Too many stocks climb into earnings release and then collapse. Some climb after release but who can predict the winners in advance? IRBT s a good example. While I can see a few technical reasons in the chart that provided to me some warning signals to get exit my position (like the bounce off of the upper Bollinger Band), the best advance signal was the next earnings date (now 4/25/2017), which always appears at the top of my charts–thank you TC2000! One way to protect one’s position into earnings other than by selling out is to purchase short term put options (as insurance) on the stock.
I noticed over the weekend the incredibly weak price trend of just about all stocks and ETF’s that are related to India. I learned a long time ago that when the U.S. Federal Reserve raises interest rates to combat inflation, it eventually leads to a market decline. When the Fed thinks that the economy is growing too fast and likely to produce inflation, it applies the brakes by raising short term interest rates. Higher interest rates mean higher costs for businesses and consumers who borrow money, and the economy slows. Because fine tooling the economy is an inexact science, the Fed usually errs by applying the brakes too hard, bringing on a larger slow down than intended, and often a recession. Thus, a series of rate hikes usually kills a market up-trend. The very smart stock analyst, Martin Zweig, many years ago published a careful empirical analysis of the impact of the Fed’s actions on the U.S. stock markets. Of course, in the United States the Fed is still stimulating the economy by buying securities and printing money.
However, a series of interest rate hikes is currently occurring in India. I found this article after the weakness in India stocks prompted me to search for any explanation. I first wrote about the India auto manufacturer, TTM, last August, when it closed at $22.49, an all-time high. TTM subsequently peaked at $37.65 near the end of November and began a sustained down-trend, closing Friday at $24.71. Note on this daily chart (click on to enlarge) when TTM closed below its 30 day average (red line), which was a perfect sell signal. With the 30 day average now heading down, this stock is in a sustained short term down-trend, according to my definition. (It all looks so simple with 20:20 hindsight! Actually, it is if we just ignore the media noise and concentrate on the stock’s price trend.) This India automaker, was, perhaps, reflecting the impact of higher interest rates on consumer demand for cars. (But the putative rationale for the decline is not as important to me as the price action. The bad news usually comes out long after a stock has peaked.) I could short TTM, but I prefer buying put options this week on an India ETF or bank. The following India related stocks have closed below their 30 week averages and look ominous to me: INDY, PIN, EPI, IIF, IFN,INP,HDB, INXX.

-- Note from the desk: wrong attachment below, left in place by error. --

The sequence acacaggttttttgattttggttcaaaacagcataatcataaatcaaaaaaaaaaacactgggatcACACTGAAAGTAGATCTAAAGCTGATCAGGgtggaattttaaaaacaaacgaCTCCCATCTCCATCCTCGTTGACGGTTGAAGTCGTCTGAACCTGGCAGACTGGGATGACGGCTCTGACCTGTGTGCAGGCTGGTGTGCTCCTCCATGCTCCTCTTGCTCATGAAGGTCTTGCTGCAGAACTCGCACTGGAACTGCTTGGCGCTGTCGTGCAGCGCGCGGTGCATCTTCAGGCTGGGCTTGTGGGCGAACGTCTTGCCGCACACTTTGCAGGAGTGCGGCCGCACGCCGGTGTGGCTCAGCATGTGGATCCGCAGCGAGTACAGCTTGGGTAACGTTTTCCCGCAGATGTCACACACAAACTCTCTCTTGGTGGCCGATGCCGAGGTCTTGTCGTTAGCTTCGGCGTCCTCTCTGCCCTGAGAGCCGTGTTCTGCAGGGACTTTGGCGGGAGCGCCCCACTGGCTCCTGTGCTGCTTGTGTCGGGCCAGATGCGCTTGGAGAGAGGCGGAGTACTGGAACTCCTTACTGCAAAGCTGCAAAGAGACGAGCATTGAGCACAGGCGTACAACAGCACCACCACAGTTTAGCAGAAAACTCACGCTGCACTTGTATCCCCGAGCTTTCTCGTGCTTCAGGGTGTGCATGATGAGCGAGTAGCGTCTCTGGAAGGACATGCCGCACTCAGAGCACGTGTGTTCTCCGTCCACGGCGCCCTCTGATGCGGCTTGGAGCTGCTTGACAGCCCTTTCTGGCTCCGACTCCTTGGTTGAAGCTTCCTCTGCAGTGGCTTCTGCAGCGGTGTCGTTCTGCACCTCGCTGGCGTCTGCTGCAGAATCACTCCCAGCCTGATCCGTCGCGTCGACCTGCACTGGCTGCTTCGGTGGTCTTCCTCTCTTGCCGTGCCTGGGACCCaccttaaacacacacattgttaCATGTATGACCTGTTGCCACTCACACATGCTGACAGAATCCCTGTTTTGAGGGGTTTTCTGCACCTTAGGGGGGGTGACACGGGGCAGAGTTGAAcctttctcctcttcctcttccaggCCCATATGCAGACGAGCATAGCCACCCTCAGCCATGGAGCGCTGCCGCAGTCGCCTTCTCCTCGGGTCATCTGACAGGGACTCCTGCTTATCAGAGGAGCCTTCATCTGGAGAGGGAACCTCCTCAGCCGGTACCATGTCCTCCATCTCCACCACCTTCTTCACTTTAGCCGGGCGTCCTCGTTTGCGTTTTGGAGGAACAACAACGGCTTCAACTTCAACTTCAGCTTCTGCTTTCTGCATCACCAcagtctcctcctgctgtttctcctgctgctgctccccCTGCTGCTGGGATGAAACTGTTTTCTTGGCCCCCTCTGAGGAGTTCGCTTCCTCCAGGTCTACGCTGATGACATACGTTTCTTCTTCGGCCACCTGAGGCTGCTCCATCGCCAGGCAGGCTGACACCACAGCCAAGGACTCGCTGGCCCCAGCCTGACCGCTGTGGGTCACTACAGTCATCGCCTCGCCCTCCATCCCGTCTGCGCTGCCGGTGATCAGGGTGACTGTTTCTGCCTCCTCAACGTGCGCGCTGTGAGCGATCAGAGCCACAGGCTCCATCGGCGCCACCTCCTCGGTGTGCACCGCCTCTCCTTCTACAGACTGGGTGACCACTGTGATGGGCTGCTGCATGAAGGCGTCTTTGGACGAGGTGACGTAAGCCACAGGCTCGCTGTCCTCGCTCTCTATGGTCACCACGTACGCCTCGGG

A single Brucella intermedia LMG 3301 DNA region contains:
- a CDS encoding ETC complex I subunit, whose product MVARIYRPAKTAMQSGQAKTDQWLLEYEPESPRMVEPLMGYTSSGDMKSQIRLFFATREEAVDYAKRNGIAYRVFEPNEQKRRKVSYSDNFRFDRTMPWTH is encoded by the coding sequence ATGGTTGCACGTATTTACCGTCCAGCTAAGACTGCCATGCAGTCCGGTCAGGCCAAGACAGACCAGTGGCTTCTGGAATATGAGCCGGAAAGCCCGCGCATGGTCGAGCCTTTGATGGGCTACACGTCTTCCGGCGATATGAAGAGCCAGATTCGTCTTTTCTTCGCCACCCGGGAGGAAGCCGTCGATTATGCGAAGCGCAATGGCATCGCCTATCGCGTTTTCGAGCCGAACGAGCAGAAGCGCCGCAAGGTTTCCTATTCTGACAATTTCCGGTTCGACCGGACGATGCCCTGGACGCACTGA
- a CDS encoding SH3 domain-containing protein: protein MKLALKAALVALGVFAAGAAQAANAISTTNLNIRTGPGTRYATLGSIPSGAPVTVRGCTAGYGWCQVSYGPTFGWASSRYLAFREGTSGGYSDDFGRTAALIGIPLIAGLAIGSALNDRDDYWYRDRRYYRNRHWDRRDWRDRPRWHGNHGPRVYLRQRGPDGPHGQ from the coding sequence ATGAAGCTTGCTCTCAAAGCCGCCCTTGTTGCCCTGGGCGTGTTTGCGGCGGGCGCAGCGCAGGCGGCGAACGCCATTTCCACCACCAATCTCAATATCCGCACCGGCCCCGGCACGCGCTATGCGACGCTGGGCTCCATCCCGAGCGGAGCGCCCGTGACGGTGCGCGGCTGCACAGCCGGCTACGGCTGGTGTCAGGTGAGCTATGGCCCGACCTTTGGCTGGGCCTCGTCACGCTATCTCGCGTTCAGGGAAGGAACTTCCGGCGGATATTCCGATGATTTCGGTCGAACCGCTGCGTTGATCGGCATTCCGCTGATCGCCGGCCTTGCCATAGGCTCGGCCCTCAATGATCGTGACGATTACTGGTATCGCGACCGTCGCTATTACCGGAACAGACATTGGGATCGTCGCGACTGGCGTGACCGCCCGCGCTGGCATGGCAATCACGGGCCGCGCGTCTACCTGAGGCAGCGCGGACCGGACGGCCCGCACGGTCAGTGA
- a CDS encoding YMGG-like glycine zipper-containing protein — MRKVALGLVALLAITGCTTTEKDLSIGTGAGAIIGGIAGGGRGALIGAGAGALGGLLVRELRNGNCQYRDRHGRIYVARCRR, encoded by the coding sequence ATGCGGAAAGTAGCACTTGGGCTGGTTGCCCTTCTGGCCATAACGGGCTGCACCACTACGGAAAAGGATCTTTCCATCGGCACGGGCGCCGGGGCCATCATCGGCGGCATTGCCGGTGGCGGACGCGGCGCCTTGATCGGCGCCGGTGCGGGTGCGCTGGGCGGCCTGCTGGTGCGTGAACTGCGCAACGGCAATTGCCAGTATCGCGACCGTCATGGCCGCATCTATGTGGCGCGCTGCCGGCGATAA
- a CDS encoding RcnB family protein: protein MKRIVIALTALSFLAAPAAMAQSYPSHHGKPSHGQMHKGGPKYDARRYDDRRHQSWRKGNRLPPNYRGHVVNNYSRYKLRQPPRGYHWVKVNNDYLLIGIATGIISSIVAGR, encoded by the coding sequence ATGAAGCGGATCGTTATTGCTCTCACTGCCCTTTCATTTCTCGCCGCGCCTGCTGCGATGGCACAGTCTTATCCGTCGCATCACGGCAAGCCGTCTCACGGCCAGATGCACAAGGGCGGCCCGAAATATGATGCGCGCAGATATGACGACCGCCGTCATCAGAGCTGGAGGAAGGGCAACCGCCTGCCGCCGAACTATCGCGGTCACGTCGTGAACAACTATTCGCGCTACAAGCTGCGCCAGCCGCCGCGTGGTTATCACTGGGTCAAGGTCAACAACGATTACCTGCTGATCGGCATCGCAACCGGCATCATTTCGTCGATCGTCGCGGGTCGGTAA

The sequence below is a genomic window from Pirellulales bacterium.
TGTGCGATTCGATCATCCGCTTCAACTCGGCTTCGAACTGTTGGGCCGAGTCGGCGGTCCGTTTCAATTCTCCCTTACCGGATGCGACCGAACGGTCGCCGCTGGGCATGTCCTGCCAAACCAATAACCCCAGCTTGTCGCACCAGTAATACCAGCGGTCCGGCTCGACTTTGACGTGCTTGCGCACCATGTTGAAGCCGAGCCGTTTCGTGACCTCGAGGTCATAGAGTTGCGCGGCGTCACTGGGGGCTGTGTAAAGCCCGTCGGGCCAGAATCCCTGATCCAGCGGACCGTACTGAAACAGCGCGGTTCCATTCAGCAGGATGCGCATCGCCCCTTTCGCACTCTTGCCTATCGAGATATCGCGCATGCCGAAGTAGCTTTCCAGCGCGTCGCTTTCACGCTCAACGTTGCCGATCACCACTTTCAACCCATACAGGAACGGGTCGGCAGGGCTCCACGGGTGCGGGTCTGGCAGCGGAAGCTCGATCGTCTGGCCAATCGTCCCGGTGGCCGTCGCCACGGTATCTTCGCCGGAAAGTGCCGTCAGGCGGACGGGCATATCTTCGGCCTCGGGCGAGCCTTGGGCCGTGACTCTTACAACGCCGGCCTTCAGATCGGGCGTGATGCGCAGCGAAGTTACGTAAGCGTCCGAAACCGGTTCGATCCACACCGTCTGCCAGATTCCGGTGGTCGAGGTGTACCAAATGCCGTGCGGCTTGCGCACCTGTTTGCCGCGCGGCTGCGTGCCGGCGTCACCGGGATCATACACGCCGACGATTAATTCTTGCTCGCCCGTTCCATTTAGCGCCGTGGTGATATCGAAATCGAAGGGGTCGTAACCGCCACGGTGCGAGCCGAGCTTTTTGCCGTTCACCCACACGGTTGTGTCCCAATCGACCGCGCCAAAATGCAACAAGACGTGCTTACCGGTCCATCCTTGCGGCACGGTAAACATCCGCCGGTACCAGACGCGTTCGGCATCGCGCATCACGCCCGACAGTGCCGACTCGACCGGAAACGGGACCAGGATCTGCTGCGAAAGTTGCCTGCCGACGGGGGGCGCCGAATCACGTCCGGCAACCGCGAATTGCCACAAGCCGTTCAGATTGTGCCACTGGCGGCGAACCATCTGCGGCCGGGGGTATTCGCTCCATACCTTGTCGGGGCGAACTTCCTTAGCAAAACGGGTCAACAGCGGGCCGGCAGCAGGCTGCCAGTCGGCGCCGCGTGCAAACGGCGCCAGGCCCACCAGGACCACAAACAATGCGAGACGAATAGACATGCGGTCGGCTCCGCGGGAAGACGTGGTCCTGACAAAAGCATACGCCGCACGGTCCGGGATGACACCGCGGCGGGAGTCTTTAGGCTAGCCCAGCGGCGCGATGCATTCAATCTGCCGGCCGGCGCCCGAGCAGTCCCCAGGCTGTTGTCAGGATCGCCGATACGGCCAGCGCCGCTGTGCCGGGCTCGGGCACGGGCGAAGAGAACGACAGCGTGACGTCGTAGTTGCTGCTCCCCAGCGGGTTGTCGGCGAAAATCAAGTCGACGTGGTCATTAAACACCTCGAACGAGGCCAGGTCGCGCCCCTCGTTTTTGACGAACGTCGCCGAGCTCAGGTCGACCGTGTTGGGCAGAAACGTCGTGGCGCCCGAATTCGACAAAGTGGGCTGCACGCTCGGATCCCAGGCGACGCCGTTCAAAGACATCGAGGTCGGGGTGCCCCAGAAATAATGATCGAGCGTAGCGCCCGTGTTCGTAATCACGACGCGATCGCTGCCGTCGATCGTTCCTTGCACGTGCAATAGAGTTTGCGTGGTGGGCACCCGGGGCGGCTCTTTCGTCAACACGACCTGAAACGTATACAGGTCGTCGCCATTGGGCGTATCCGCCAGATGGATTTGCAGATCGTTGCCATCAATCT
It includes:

By the way, I do not want to alarm you, but while the trend of India stocks looks the worst, it has plenty of company in the stocks/indexes of other countries, including China (CAF, CHIQ), Brazil (BRF), Turkey (TUR), Chile (CH), and Thailand (TTF). And I guess we should not omit Egypt (EGPT)…………
But the technicals for the U.S. markets look a lot stronger— for now. The GMI is 5 (of 6) and the more sensitive GMI-R is 7 (of 10). The GMI-R contains more short term indicators and can signal a change in trend earlier than the GMI. Both the short and longer term up-trends are intact, although the QQQQ is sitting right on critical short term support. A couple of down days this week could end the QQQQ short term up-trend, which completed its 48th day on Friday. The SPY and QQQQ completed their 21st week above their 10 week averages. When the QQQQ is above its 10 week average I am most likely to make money buying tech and growth stocks. A close of QQQQ below its current 10 week average (54.70) would signal to me to exit the long side of the tech market. The Worden T2108 indicator is in neutral territory, at 54%. A sign of short term weakness is the fact that only 32% of the Nasdaq 100 stocks closed with their MACD above its signal line……